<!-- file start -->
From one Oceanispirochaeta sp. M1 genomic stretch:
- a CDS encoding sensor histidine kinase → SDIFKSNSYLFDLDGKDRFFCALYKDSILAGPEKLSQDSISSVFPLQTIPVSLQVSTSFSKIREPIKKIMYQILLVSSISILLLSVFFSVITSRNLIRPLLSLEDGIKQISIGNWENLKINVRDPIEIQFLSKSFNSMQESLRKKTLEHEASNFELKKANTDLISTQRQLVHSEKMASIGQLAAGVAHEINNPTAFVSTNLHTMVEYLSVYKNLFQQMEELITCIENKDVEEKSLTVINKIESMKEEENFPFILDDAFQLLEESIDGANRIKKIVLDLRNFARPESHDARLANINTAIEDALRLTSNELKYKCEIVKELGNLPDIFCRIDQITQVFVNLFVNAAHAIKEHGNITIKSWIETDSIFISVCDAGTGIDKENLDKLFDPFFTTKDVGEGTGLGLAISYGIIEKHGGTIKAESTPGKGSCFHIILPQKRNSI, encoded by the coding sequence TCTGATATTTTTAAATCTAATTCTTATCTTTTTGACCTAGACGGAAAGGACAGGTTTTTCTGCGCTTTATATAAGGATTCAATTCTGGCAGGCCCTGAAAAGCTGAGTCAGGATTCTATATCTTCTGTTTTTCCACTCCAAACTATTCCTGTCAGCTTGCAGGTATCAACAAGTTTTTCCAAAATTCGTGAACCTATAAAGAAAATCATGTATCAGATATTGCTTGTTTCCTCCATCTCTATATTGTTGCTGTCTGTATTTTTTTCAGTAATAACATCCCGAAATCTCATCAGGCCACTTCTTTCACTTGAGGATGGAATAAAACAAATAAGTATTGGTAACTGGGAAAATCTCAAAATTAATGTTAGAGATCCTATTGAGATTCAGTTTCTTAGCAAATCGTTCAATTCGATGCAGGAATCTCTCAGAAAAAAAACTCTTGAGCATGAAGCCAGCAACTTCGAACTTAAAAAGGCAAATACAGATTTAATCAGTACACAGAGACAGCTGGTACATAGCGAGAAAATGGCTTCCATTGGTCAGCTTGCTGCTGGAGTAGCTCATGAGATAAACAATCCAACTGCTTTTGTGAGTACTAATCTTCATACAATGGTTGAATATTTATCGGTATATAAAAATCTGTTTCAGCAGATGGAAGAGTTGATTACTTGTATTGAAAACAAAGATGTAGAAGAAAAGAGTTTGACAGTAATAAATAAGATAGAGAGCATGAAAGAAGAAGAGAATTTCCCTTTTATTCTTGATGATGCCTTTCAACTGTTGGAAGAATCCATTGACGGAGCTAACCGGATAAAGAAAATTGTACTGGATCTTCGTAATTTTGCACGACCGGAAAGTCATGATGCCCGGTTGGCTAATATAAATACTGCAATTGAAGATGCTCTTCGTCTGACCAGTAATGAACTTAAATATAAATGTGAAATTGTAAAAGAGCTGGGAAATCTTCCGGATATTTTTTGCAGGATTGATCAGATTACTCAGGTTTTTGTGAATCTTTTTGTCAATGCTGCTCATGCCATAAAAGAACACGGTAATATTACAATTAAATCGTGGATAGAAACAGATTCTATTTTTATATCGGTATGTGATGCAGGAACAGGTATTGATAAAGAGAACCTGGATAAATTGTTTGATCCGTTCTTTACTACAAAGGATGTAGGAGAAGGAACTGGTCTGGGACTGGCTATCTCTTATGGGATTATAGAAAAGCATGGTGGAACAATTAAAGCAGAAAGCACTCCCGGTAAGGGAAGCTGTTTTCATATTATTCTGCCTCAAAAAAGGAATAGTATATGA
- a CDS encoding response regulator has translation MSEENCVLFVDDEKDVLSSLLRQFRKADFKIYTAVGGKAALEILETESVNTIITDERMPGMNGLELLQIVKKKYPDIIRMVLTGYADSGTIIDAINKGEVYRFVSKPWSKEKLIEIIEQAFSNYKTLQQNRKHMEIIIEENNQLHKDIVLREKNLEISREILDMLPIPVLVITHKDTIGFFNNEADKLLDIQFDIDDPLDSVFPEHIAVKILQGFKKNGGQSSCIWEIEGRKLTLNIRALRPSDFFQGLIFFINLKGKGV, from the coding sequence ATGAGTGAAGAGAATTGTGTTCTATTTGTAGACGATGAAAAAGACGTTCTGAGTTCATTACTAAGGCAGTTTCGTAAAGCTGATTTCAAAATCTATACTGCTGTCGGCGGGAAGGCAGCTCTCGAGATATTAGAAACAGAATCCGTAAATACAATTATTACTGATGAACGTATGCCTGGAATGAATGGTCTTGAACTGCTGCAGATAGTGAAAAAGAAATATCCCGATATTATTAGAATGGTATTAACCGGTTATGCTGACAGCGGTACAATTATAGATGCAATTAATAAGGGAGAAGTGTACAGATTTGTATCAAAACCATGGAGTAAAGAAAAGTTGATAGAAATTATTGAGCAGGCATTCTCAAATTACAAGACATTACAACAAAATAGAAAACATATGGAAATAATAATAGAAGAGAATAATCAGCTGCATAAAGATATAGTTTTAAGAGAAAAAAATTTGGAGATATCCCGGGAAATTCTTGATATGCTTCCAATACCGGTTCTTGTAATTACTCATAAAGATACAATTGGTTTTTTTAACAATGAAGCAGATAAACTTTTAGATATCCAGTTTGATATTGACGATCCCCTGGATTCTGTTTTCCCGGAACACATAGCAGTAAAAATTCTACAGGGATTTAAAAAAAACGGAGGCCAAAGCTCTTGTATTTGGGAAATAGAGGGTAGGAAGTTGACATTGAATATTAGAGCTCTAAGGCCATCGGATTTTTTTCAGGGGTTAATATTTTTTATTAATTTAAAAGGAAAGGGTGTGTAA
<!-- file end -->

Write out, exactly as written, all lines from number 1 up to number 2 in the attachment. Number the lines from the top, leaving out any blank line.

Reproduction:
From one Oceanispirochaeta sp. M1 genomic stretch:
- a CDS encoding sensor histidine kinase → SDIFKSNSYLFDLDGKDRFFCALYKDSILAGPEKLSQDSISSVFPLQTIPVSLQVSTSFSKIREPIKKIMYQILLVSSISILLLSVFFSVITSRNLIRPLLSLEDGIKQISIGNWENLKINVRDPIEIQFLSKSFNSMQESLRKKTLEHEASNFELKKANTDLISTQRQLVHSEKMASIGQLAAGVAHEINNPTAFVSTNLHTMVEYLSVYKNLFQQMEELITCIENKDVEEKSLTVINKIESMKEEENFPFILDDAFQLLEESIDGANRIKKIVLDLRNFARPESHDARLANINTAIEDALRLTSNELKYKCEIVKELGNLPDIFCRIDQITQVFVNLFVNAAHAIKEHGNITIKSWIETDSIFISVCDAGTGIDKENLDKLFDPFFTTKDVGEGTGLGLAISYGIIEKHGGTIKAESTPGKGSCFHIILPQKRNSI, encoded by the coding sequence TCTGATATTTTTAAATCTAATTCTTATCTTTTTGACCTAGACGGAAAGGACAGGTTTTTCTGCGCTTTATATAAGGATTCAATTCTGGCAGGCCCTGAAAAGCTGAGTCAGGATTCTATATCTTCTGTTTTTCCACTCCAAACTATTCCTGTCAGCTTGCAGGTATCAACAAGTTTTTCCAAAATTCGTGAACCTATAAAGAAAATCATGTATCAGATATTGCTTGTTTCCTCCATCTCTATATTGTTGCTGTCTGTATTTTTTTCAGTAATAACATCCCGAAATCTCATCAGGCCACTTCTTTCACTTGAGGATGGAATAAAACAAATAAGTATTGGTAACTGGGAAAATCTCAAAATTAATGTTAGAGATCCTATTGAGATTCAGTTTCTTAGCAAATCGTTCAATTCGATGCAGGAATCTCTCAGAAAAAAAACTCTTGAGCATGAAGCCAGCAACTTCGAACTTAAAAAGGCAAATACAGATTTAATCAGTACACAGAGACAGCTGGTACATAGCGAGAAAATGGCTTCCATTGGTCAGCTTGCTGCTGGAGTAGCTCATGAGATAAACAATCCAACTGCTTTTGTGAGTACTAATCTTCATACAATGGTTGAATATTTATCGGTATATAAAAATCTGTTTCAGCAGATGGAAGAGTTGATTACTTGTATTGAAAACAAAGATGTAGAAGAAAAGAGTTTGACAGTAATAAATAAGATAGAGAGCATGAAAGAAGAAGAGAATTTCCCTTTTATTCTTGATGATGCCTTTCAACTGTTGGAAGAATCCATTGACGGAGCTAACCGGATAAAGAAAATTGTACTGGATCTTCGTAATTTTGCACGACCGGAAAGTCATGATGCCCGGTTGGCTAATATAAATACTGCAATTGAAGATGCTCTTCGTCTGACCAGTAATGAACTTAAATATAAATGTGAAATTGTAAAAGAGCTGGGAAATCTTCCGGATATTTTTTGCAGGATTGATCAGATTACTCAGGTTTTTGTGAATCTTTTTGTCAATGCTGCTCATGCCATAAAAGAACACGGTAATATTACAATTAAATCGTGGATAGAAACAGATTCTATTTTTATATCGGTATGTGATGCAGGAACAGGTATTGATAAAGAGAACCTGGATAAATTGTTTGATCCGTTCTTTACTACAAAGGATGTAGGAGAAGGAACTGGTCTGGGACTGGCTATCTCTTATGGGATTATAGAAAAGCATGGTGGAACAATTAAAGCAGAAAGCACTCCCGGTAAGGGAAGCTGTTTTCATATTATTCTGCCTCAAAAAAGGAATAGTATATGA